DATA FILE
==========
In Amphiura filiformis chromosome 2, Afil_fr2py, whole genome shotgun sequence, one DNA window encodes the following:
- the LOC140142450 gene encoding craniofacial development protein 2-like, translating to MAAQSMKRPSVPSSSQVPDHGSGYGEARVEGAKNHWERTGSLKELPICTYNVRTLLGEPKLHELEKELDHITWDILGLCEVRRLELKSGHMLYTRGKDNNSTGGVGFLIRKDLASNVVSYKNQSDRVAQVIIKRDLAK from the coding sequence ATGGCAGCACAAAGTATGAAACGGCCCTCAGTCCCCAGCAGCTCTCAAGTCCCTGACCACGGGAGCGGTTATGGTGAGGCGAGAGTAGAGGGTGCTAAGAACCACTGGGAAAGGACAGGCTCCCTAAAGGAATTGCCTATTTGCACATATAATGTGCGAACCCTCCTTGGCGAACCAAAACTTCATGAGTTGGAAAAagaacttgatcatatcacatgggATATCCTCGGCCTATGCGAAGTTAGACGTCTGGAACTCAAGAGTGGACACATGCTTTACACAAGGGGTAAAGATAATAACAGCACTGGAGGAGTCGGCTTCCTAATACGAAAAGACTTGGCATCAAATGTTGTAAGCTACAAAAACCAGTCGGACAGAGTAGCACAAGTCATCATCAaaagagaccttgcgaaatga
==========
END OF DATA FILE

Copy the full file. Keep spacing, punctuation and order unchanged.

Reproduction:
In Amphiura filiformis chromosome 2, Afil_fr2py, whole genome shotgun sequence, one DNA window encodes the following:
- the LOC140142450 gene encoding craniofacial development protein 2-like, translating to MAAQSMKRPSVPSSSQVPDHGSGYGEARVEGAKNHWERTGSLKELPICTYNVRTLLGEPKLHELEKELDHITWDILGLCEVRRLELKSGHMLYTRGKDNNSTGGVGFLIRKDLASNVVSYKNQSDRVAQVIIKRDLAK from the coding sequence ATGGCAGCACAAAGTATGAAACGGCCCTCAGTCCCCAGCAGCTCTCAAGTCCCTGACCACGGGAGCGGTTATGGTGAGGCGAGAGTAGAGGGTGCTAAGAACCACTGGGAAAGGACAGGCTCCCTAAAGGAATTGCCTATTTGCACATATAATGTGCGAACCCTCCTTGGCGAACCAAAACTTCATGAGTTGGAAAAagaacttgatcatatcacatgggATATCCTCGGCCTATGCGAAGTTAGACGTCTGGAACTCAAGAGTGGACACATGCTTTACACAAGGGGTAAAGATAATAACAGCACTGGAGGAGTCGGCTTCCTAATACGAAAAGACTTGGCATCAAATGTTGTAAGCTACAAAAACCAGTCGGACAGAGTAGCACAAGTCATCATCAaaagagaccttgcgaaatga